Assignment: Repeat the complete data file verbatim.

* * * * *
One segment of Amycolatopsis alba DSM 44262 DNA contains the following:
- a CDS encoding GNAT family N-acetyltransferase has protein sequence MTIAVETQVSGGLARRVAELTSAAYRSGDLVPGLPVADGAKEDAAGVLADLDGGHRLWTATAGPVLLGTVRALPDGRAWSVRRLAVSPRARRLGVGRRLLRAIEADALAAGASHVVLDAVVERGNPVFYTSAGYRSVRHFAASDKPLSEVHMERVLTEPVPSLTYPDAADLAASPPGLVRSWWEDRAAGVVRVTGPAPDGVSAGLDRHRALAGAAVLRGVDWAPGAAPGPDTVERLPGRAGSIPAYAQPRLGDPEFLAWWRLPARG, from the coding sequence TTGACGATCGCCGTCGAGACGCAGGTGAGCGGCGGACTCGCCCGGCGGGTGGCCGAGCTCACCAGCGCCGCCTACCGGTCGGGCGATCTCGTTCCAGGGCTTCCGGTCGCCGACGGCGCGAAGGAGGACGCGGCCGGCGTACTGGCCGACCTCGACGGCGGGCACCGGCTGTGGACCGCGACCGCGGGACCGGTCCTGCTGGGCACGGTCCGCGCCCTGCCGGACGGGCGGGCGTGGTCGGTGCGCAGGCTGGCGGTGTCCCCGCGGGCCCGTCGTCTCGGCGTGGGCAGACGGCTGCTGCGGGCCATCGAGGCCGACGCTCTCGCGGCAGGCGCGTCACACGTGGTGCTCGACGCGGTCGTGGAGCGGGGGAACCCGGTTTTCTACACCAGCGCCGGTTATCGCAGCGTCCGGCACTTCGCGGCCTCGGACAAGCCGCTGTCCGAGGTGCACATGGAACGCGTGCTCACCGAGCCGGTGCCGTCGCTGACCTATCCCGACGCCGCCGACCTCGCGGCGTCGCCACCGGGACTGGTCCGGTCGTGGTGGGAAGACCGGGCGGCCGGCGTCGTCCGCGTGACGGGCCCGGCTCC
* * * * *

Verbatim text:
One segment of Amycolatopsis alba DSM 44262 DNA contains the following:
- a CDS encoding GNAT family N-acetyltransferase has protein sequence MTIAVETQVSGGLARRVAELTSAAYRSGDLVPGLPVADGAKEDAAGVLADLDGGHRLWTATAGPVLLGTVRALPDGRAWSVRRLAVSPRARRLGVGRRLLRAIEADALAAGASHVVLDAVVERGNPVFYTSAGYRSVRHFAASDKPLSEVHMERVLTEPVPSLTYPDAADLAASPPGLVRSWWEDRAAGVVRVTGPAPDGVSAGLDRHRALAGAAVLRGVDWAPGAAPGPDTVERLPGRAGSIPAYAQPRLGDPEFLAWWRLPARG, from the coding sequence TTGACGATCGCCGTCGAGACGCAGGTGAGCGGCGGACTCGCCCGGCGGGTGGCCGAGCTCACCAGCGCCGCCTACCGGTCGGGCGATCTCGTTCCAGGGCTTCCGGTCGCCGACGGCGCGAAGGAGGACGCGGCCGGCGTACTGGCCGACCTCGACGGCGGGCACCGGCTGTGGACCGCGACCGCGGGACCGGTCCTGCTGGGCACGGTCCGCGCCCTGCCGGACGGGCGGGCGTGGTCGGTGCGCAGGCTGGCGGTGTCCCCGCGGGCCCGTCGTCTCGGCGTGGGCAGACGGCTGCTGCGGGCCATCGAGGCCGACGCTCTCGCGGCAGGCGCGTCACACGTGGTGCTCGACGCGGTCGTGGAGCGGGGGAACCCGGTTTTCTACACCAGCGCCGGTTATCGCAGCGTCCGGCACTTCGCGGCCTCGGACAAGCCGCTGTCCGAGGTGCACATGGAACGCGTGCTCACCGAGCCGGTGCCGTCGCTGACCTATCCCGACGCCGCCGACCTCGCGGCGTCGCCACCGGGACTGGTCCGGTCGTGGTGGGAAGACCGGGCGGCCGGCGTCGTCCGCGTGACGGGCCCGGCTCC